Opioid addiction is challenging to beat, but with comprehensive treatment, anyone can recover. One of the most effective ways to treat opioid addiction is using medication-assisted treatment (MAT), an integrated approach combining behavioral therapy and counseling with FDA-approved medications like buprenorphine, methadone, and naltrexone.
Two of the most popular MAT medications are Vivitrol (naltrexone) and Sublocade (buprenorphine). Both of these are extended-release medications that come in the form of an injection. Although similar, there are some key differences between Vivitrol and Sublocade that may play a role in deciding which one is right for you.
What is Vivitrol?
Vivitrol is a medication used to treat opioid and alcohol dependence. It falls under the category of extended-release medications, administered by injection, and contains naltrexone. Vivitrol is designed to help prevent relapse in individuals who have already gone through detoxification and achieved initial abstinence from opioids or alcohol. It works by blocking the opioid receptors in the brain, thereby reducing the pleasurable effects of opioids and the craving for alcohol.
Vivitrol comes in the form of an intramuscular injection. It is typically administered in the buttocks and provides a stable dose of naltrexone that lasts in the body for about a month.
Vivitrol Side Effects
Common side effects of Vivitrol are:
- Pain, redness, or irritation at the injection site
- Decreased appetite
- Muscle cramps
- Joint pain
- Injection site reactions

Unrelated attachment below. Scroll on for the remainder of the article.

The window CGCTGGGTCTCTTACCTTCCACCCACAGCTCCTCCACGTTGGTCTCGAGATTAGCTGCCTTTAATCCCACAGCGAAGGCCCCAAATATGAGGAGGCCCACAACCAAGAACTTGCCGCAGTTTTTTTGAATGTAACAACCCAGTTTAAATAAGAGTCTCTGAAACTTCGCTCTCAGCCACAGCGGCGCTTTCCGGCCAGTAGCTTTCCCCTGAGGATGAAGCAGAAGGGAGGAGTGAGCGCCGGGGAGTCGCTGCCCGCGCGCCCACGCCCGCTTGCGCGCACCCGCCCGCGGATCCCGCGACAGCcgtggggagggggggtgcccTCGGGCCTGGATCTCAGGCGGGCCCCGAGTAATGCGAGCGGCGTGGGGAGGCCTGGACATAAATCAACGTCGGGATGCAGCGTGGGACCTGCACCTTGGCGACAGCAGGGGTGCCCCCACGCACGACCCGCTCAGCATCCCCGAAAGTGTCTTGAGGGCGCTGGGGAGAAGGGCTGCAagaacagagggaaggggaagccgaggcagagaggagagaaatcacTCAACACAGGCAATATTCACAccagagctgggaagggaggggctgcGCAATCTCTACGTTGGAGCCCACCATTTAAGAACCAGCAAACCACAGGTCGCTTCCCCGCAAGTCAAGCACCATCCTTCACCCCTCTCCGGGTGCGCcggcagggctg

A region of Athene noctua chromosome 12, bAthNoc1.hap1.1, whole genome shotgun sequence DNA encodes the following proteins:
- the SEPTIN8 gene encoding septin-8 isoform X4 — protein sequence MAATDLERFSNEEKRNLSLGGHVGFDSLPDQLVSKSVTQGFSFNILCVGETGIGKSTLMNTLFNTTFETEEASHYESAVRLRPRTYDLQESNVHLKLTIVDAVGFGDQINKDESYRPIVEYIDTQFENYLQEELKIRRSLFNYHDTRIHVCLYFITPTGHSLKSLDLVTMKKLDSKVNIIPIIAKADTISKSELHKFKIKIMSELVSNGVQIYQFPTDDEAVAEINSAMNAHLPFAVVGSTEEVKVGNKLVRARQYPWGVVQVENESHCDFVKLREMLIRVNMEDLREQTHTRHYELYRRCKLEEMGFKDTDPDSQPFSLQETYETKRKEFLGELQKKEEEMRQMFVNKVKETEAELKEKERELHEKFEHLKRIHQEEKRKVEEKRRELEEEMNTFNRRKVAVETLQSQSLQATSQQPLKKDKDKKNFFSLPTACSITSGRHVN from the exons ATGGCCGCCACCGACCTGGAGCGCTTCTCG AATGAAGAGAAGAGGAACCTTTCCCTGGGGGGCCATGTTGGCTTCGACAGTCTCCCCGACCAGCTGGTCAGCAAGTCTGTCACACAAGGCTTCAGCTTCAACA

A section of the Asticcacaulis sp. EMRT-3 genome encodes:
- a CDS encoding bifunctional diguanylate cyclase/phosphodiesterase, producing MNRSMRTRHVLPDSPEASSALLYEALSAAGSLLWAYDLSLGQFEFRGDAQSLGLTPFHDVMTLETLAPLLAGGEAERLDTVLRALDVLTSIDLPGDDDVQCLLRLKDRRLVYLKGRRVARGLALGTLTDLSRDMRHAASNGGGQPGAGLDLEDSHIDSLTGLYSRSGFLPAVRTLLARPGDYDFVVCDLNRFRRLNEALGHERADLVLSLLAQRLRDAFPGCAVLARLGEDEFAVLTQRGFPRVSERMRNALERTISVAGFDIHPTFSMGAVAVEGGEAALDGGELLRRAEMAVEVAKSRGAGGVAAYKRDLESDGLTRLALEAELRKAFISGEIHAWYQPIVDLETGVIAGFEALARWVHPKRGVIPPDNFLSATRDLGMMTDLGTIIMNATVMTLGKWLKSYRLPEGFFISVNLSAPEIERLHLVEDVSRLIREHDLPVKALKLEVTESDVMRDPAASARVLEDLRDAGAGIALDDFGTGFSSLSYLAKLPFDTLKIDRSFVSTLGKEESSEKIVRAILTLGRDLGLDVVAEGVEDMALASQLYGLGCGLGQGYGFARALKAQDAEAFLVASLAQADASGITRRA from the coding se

Many people experience little to no side effects whatsoever.
What is Sublocade?
Sublocade is another medication used in the treatment of opioid use disorder (OUD). Sublocade contains buprenorphine, a medication that belongs to the class of medications known as partial opioid agonists. Buprenorphine is also found in other medications like Suboxone and Subutex, but what sets Sublocade apart is its extended-release form.
Administered as a monthly injection, Sublocade gradually releases buprenorphine into the bloodstream over the course of a month, reducing the cravings and withdrawal symptoms that individuals with OUD often experience. Sublocade is given as a subcutaneous injection, meaning it is injected just below the skin.
After the shot is injected, it turns into a gel-like substance under the skin called a “depot.” The depot slowly shrinks throughout the month as buprenorphine is released into the body. By releasing a gradual, yet steady dose of buprenorphine, clients can avoid the ups and downs that are common when taking daily oral forms of buprenorphine.
Sublocade Side Effects
Common side effects of Sublocade are:
- Injection site reactions
- Decreased appetite
- Abdominal pain
- Back pain
- Pain in the mouth or throat
- Muscle pain
- Pain at the injection site
- Increased liver enzymes
- Runny or stuffy nose
How are Vivitrol and Sublocade Similar?
Vivitrol and Sublocade share some common characteristics, primarily because they are both used in the treatment of opioid dependence. Additionally, both medications are administered as monthly injections. This extended-release method ensures that individuals do not need to remember to take daily medications, which can help individuals adhere to their treatment plan.
Because both medications are designed to be administered once a month, they maintain consistency and prevent the daily fluctuations associated with oral medications, promoting a more stable and controlled recovery process. Both Vivitrol and Sublocade are administered by a healthcare provider in a medical setting, so there is virtually no risk of abuse or dependence.